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Detailed analysis of a substorm event on 6 and 7 June 1989. 1. Growth phase evolution of nightside auroral activities and ionospheric convection toward expansion phase onset

Kadokura, Akira; Yukimatu, Akira-Sessai; Ejiri, Masaki; Oguti, Takasi; Pinnock, Michael; Hairston, Marc R.. 2002 Detailed analysis of a substorm event on 6 and 7 June 1989. 1. Growth phase evolution of nightside auroral activities and ionospheric convection toward expansion phase onset. Journal of Geophysical Research, 107 (A12), 1479. 23, pp. 10.1029/2001JA009127

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Abstract/Summary

[1] We have analyzed in detail the evolution of nightside auroral activities and ionospheric convection during the growth phase of an isolated substorm. The following three characteristic auroral activities were identified by meridian scanning photometers (MSP) at ground stations: (1) proton main oval, (2) fast equatorward moving (FEM) arc, and (3) near plasma sheet boundary layer (NPSBL) aurora. The proton main oval corresponds to the main part of the proton auroral region and was located at the equatorward-most region of the electron auroral emissions and gradually moved equatorward during the growth phase. The FEM arc was a discrete auroral arc having a clear longitudinally elongated form. It appeared about 20 min before the onset on the high-latitude side of the auroral region and moved equatorward toward the proton main oval. Its equatorward motion gradually slowed as it approached the proton main oval. As the FEM arc moved equatorward, the location of the peak velocity in the nightside return flow of the two-cell convection also moved equatorward. The auroral breakup occurred in a localized area around the demarcation region between the two return flows, close to the latitude of the FEM arc. This was observed by the UV imager aboard the Akebono satellite. The NPSBL aurora appeared a few minutes before the onset around the poleward-most region of the aurora and continued even after the onset. Our detailed analysis of these phenomena can give us important clues as to how the growth phase proceeds toward the expansion phase onset.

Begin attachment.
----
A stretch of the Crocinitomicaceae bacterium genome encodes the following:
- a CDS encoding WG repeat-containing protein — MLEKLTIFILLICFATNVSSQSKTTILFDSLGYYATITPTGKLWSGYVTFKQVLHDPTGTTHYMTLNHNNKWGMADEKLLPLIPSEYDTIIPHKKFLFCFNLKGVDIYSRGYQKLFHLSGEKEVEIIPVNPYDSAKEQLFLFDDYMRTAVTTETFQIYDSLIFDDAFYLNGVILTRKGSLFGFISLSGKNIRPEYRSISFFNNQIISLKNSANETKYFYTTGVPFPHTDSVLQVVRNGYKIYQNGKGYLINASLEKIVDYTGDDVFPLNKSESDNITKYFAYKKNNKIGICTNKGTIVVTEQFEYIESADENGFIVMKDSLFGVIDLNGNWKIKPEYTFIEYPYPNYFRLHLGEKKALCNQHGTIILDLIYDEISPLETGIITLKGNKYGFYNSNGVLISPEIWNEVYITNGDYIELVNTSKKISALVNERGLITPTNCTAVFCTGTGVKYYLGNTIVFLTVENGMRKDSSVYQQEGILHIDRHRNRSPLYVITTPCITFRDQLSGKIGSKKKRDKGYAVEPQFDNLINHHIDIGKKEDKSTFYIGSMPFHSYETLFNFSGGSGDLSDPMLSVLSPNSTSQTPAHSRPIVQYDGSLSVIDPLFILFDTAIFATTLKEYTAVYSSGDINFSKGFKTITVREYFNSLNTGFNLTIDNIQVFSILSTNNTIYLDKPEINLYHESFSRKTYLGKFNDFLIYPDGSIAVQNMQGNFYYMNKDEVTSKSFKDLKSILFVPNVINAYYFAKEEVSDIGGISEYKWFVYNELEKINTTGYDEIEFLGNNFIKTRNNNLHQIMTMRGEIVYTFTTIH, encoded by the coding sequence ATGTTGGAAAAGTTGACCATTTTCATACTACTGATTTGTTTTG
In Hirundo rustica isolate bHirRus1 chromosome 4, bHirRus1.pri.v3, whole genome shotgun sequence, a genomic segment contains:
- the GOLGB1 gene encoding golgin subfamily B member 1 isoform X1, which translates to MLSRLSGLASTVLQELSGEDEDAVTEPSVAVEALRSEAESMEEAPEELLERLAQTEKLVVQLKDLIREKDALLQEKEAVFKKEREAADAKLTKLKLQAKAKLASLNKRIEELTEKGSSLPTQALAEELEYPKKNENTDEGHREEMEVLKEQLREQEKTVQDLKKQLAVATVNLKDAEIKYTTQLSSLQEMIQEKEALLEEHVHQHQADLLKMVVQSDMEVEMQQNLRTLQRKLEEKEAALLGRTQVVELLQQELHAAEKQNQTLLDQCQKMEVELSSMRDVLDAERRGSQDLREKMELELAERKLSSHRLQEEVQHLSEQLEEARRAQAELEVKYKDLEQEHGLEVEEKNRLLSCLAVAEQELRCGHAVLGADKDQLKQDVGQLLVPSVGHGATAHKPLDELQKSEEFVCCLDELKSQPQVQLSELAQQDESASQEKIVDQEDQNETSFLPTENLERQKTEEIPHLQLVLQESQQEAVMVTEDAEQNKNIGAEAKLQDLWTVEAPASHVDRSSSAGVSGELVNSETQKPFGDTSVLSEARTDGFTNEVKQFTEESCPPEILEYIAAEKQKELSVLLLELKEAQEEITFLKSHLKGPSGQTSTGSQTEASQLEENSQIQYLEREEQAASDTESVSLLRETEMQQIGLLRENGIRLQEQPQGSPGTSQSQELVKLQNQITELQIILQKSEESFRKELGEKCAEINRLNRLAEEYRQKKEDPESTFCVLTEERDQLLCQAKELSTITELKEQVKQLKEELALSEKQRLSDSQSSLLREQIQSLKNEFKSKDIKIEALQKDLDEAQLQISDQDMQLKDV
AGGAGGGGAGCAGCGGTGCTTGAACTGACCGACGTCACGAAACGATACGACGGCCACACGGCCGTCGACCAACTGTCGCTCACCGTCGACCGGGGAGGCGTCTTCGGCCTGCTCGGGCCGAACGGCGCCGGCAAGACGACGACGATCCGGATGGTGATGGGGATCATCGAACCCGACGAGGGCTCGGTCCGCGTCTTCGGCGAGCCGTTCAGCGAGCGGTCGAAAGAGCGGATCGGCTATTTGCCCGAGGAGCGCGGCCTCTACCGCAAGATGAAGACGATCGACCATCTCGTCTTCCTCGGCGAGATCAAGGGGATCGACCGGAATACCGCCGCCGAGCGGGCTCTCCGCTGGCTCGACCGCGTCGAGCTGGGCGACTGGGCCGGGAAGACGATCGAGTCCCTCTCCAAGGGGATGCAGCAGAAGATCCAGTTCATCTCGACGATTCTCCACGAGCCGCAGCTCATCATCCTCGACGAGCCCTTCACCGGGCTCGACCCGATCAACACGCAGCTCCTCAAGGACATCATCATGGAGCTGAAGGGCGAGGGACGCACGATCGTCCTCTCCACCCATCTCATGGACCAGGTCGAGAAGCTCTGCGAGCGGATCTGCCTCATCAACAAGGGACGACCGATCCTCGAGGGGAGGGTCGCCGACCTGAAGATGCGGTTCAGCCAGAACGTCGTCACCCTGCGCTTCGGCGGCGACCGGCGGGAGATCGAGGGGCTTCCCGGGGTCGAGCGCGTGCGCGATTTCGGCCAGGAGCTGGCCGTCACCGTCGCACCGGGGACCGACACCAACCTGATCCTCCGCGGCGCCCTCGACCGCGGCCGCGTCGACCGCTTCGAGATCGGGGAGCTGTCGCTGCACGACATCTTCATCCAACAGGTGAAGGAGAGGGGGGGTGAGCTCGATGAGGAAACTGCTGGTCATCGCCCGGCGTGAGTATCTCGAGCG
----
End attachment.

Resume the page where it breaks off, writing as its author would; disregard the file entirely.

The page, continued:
Item Type: Publication - Article
Digital Object Identifier (DOI): 10.1029/2001JA009127
Programmes: BAS Programmes > Antarctic Science in the Global Context (2000-2005) > Magnetic Reconnection, Substorms and their Consequences
ISSN: 0148-0227
NORA Subject Terms: Physics
Atmospheric Sciences
Date made live: 16 Nov 2011 11:48
URI: http://nora.nerc.ac.uk/id/eprint/13482

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